KAYSVILLE — Annie Get Your Gun, with music and lyrics by Irving Berlin and a book by brother and sister Dorothy and Herbert Fields, premiere on Broadway in 1946 as a star vehicle for Ethel Merman, and has been a popular show ever since. It is a fictionalized story of Annie Oakley (played by Olivia Casper) and her romance with Frank Butler, (played by Stefan Kurzuis). As with many shows from the 1940s, there are aspects that have not age well. So, a revival on Broadway in 1999 had a revised book by Peter Stone that eliminated a song and dialogue that was insensitive towards Native Americans.
Director Carol Madsen took this understanding of Stone’s rewrite even further with very conscientious casting and careful attention to culture and understanding with her direction. The subplot of the romance between Tommy Keeler (played by Gage Humphreys) and Winnie Tate (played by Evelyn Powers) and the disapproval of sister Dollie Tate (played by Kellie Chapman), was much more impactful and purposeful because Madsen did not allow redface in her production. Instead, the play showed a realistic portrayal of racism and what it does to people in any era. In addition, the character of Sitting Bull (played by Timothy Best) was one of the best roles of the show and felt more respectful than any other version I have seen.
A stand out moment of the show, surprisingly, came with a severe technical glitch. Casper was singing one of Annie’s iconic solos, “You Can’t Get A Man With A Gun” when there were some sound issues that derailed the music quite severely. Casper handled this with such a level of professionalism that the only reason I knew something was wrong was because of I had seen the play before. (My 14-year-old child who attended with me had previously seen the show and was unaware that any glitch had happened.) Casper’s reaction was impressive, and her handling of a technical glitch was smoother than what I have seen in Broadway productions.
Casper embodied the character of Annie so well that it seemed she was born to play the role. When other shows of the era encouraged women to be docile, Annie is strong and unapologetic, and Casper excels at showing that. Kurzuis, as the egotistical Frank Butler, has a very lovely voice, and he also does quite well with his connection to Casper and his struggles with wanting to be with her and also wanting to retain his star power.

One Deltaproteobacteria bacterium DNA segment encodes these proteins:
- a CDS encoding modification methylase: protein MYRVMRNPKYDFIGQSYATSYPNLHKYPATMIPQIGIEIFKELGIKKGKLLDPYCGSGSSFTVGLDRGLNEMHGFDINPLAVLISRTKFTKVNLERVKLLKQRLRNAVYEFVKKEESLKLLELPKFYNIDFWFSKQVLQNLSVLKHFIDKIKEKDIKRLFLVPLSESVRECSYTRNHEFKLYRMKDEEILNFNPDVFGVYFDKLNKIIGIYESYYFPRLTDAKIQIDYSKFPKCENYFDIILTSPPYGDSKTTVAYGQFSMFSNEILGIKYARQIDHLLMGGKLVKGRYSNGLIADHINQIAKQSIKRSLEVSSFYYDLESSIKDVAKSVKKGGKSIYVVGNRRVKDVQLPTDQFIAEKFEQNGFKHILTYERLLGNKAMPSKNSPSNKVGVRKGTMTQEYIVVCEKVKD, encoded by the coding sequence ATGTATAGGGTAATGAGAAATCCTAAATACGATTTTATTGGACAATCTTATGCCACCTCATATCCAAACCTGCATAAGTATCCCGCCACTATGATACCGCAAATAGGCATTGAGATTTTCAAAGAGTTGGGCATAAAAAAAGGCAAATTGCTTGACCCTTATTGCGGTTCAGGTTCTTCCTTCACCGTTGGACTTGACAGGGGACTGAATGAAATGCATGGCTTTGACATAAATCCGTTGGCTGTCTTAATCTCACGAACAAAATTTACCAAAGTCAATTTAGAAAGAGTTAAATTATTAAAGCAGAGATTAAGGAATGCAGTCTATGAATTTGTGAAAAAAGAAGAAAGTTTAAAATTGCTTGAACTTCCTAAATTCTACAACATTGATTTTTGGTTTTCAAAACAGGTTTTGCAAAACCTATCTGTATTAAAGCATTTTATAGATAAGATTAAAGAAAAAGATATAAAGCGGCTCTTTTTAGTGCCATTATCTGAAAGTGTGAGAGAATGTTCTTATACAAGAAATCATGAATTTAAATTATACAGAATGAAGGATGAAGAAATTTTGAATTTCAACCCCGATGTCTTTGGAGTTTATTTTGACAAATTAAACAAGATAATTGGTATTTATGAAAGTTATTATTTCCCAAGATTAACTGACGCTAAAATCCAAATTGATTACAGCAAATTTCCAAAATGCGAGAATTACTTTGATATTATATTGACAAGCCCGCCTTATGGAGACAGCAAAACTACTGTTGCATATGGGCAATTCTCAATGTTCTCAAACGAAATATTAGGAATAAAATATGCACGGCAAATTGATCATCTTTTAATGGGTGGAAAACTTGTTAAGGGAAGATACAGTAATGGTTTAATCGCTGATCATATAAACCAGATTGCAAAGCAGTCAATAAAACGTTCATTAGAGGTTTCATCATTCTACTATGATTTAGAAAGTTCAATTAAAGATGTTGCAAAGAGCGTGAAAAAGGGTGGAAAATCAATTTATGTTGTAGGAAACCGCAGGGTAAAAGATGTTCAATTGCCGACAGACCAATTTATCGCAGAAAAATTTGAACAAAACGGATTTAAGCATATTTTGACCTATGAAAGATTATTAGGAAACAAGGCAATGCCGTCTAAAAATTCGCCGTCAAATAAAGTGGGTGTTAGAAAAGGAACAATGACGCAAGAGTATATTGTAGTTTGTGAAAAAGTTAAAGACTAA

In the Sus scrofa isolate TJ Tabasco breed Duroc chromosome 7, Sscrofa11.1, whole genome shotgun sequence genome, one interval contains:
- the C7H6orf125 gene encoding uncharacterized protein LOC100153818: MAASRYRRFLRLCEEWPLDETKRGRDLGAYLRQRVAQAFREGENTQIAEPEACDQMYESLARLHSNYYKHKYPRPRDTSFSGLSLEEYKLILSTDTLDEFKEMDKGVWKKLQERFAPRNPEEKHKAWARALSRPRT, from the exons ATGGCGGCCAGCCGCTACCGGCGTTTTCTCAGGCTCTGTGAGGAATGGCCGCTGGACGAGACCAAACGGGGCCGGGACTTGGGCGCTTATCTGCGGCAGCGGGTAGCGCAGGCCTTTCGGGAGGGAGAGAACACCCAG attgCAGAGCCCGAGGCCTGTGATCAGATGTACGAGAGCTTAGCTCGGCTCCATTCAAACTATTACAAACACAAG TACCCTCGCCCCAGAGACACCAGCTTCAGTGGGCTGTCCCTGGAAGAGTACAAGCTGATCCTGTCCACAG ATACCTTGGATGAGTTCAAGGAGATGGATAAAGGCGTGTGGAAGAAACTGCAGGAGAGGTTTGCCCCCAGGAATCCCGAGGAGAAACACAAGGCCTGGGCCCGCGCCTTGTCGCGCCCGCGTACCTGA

The choreography by Sunny Simkins was absolutely delightful. Simkins wisely utilized different dancers for different numbers, giving people a chance to shine but also better using the Hopebox’s cramped space efficiently. Thanks to the dancing, I truly enjoyed the song “Sun in the Morning and Moon at Night.” Music director Matthew Hewitt did a great job getting the cast to master the score’s the harmonies. He also helped the actors use southern accents or a western drawl while also singing beautifully. Even in the song “My Defenses are Down,” which traditionally I do not enjoy because of most casts’ rural vocal sound, I found the music to be just fine.
In spite of the efforts of Madsen and her creative team, there are still parts of the show that are dated. She addresses this in her director’s note and also indicates the idea of learning from all different people when telling stories. I appreciated the whole ensemble and their reactions to the moments of racism within the show, and how people still face racism, and the reactions are varied. The reality of what happened to those who were on the lands that we call home before Europeans arrived in North America is not pretty, and Madsen and her team did not gloss over that, which is wise and important.
As always, it is good to point out that proceeds from the shows at Hopebox go to a community member who is struggling with the effects of cancer. Not only did this production of Annie Get Your Gun do their best to be intuitive to difficult subject matter, they also honored the life of a woman who is struggling with health and well-being, which is also a nice way to enjoy the arts and do some good.